Endoscopic mucosal resection provides good outcomes in patients with Barrett’s esophagus and early adenocarcinoma

Liz Meszaros, MDLinx

Digestive Disease Week® (DDW)

San Diego, California, United States | May 21-24, 2016


San Diego, CA, May 21, 2016—Patients with Barrett’s esophagus (BE) and early esophageal adenocarcinoma (EAC) who undergo endoscopic mucosal resection (EMR) have a low rate of EAC recurrence, according to data presented here at Digestive Disease Week 2016. In addition, researchers found that patients with short segment BE may also be at risk for EAC, and that EMR specimens with EAC-positive margins may be successfully managed with repeat EMR.

Take-home messages

  • A standardized approach to following Barrett’s esophagus patients with T1a adenocarcinoma who have been treated with endoscopic mucosal resection is needed.
  • Barrett’s esophagus patients with T1a esophageal adenocarcinoma treated with endoscopic mucosal resection have a low recurrence rate.
  • Repeat endoscopic mucosal resection can be successfully used to manage specimens with esophageal adenocarcinoma-positive margins.

“We conducted our study because we know that esophageal adenocarcinoma is a known complication of BE, and part of the known progression of the disease. However, there is not a lot of data looking at what good follow-up standards are for patients who have undergone treatment for their early adenocarcinoma with EMR. Even the most recent guidelines that have come out have not really suggested a standardized approach to following up these patients,” explained lead author Christine Tofani, MD, gastroenterology fellow, Thomas Jefferson University Hospital, Pennsauken, NJ.

EA and its risks are dependent on whether the esophagus is dysplastic, noted Dr. Tofani. “Nondysplastic Barrett’s carries a relatively low risk of developing EA, about 0.1% per year risk; whereas patients with high-grade dysplasia can have a much increased risk of about 7% per year,” she explained.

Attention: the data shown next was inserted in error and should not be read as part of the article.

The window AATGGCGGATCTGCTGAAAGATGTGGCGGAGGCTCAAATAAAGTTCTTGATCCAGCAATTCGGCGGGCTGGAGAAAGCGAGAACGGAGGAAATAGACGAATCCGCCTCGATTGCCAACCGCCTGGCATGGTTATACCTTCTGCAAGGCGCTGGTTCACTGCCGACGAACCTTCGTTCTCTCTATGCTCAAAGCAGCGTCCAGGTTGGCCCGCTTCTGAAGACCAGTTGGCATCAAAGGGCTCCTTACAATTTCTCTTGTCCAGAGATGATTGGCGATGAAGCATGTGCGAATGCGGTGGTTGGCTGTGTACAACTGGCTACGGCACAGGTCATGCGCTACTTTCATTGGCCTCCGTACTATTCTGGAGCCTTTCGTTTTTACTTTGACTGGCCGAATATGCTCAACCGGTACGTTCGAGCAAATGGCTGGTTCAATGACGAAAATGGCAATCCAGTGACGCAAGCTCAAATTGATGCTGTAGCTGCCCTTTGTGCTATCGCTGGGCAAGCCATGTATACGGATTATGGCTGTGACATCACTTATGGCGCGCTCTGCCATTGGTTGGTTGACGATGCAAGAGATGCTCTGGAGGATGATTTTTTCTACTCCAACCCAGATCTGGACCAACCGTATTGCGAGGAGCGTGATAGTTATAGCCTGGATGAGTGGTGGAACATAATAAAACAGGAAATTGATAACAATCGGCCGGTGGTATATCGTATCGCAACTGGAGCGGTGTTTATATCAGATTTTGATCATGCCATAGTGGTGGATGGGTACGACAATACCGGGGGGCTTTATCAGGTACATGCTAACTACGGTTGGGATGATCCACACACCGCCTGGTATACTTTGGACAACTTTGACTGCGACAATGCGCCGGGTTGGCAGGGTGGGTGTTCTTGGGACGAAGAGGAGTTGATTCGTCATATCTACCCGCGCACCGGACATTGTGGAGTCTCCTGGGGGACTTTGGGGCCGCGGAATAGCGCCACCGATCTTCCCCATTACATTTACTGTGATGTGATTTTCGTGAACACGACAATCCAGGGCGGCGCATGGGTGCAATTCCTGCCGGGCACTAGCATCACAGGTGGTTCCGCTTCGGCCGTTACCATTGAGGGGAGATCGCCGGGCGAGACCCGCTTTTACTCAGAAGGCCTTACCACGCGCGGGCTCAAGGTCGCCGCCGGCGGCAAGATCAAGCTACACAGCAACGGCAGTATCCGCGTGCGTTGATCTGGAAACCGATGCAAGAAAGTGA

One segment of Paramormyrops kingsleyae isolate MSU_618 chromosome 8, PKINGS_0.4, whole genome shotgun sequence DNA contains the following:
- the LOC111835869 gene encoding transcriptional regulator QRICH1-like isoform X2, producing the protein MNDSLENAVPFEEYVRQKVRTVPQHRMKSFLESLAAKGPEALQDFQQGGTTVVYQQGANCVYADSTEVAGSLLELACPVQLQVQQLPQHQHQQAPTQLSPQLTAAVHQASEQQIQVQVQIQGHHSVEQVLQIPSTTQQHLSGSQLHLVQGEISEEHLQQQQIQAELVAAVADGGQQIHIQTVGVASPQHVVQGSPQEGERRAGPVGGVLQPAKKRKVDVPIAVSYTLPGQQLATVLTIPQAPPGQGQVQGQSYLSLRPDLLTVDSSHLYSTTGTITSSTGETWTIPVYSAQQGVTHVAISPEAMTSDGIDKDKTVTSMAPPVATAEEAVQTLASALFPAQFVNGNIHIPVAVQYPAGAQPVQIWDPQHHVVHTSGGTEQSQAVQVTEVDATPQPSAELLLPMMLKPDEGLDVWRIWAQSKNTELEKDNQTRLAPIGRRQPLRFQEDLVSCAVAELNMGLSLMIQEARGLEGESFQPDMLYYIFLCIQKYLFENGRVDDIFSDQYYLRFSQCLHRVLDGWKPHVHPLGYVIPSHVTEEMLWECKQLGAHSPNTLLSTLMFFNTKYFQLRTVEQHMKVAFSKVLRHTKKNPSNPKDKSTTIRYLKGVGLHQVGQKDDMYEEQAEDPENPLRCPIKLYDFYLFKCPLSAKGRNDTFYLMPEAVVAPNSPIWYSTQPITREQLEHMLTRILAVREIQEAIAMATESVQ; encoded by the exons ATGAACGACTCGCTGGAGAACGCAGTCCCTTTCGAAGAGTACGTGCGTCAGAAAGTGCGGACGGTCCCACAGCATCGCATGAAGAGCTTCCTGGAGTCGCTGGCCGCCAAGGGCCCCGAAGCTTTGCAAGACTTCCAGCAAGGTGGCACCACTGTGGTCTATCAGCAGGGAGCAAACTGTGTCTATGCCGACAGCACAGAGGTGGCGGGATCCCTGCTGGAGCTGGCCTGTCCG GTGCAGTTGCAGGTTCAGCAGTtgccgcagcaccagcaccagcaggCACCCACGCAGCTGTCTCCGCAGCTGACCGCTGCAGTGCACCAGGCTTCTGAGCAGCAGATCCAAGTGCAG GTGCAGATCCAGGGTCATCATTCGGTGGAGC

Dr. Tofani and colleagues at Thomas Jefferson University Hospital (both the Philadelphia, PA, and the Pensauken, NJ, units) conducted this retrospective review in 31 patients with BE and early EAC who underwent EMR (93.55% male; median age: 67±9.7 years) to better define the outcome of EMR for T1a EAC; to analyze the characteristics of BE patients who underwent EMR for EAC; and to assess EMR for positive margins of EAC in initial resection specimens. Median age at BE diagnosis was 63±10.5 years, and for EAC diagnosis, 63±10.3 years. Median follow up was 29.1±21.9 months (range: 2-87 months).

BE segments ranged from < 1 cm to 14 cm; 54.84% of patients had short segment BE. In all, 61.29% of patients had EAC diagnosed on their first EGD at this institution. Upon pathology, 25.81% of EMR specimens had margins positive for EAC, and 75% of these patients had repeat EMR, of which 5 were successful and 1 required esophagectomy for persistently positive margins.

In 83.86% of patients, PET/CT was performed after EMR, and in 15.38%, results were positive. After EMR, 6.45% (2 patients) had recurrence of EAC at 70 and 71 months. Two patients (6.45%) had recurrence of EAC at 70 and 71 months, and underwent successful repeat EMR.

Dr. Tofani explained that they also had an unexpected finding: “It was thought that patients with long-segment BE were at a greater risk for developing adenocarcinoma. We found that about 54% of patients had short-segment BE, which was a little surprising for us, and an interesting finding.”

For clinicians treating these patients, she stressed the following: “We need to better define a standardized approach to following BE patients with T1a adenocarcinoma. In those who undergo EMR, it is unclear what their follow-up should be and what is the best way to approach them. Do they need PET/CT scans to look for other areas of disease or active disease? How many PET/CT scans should they have? Do they need to see a medical oncologist if they have clear margins on their EMR specimen?”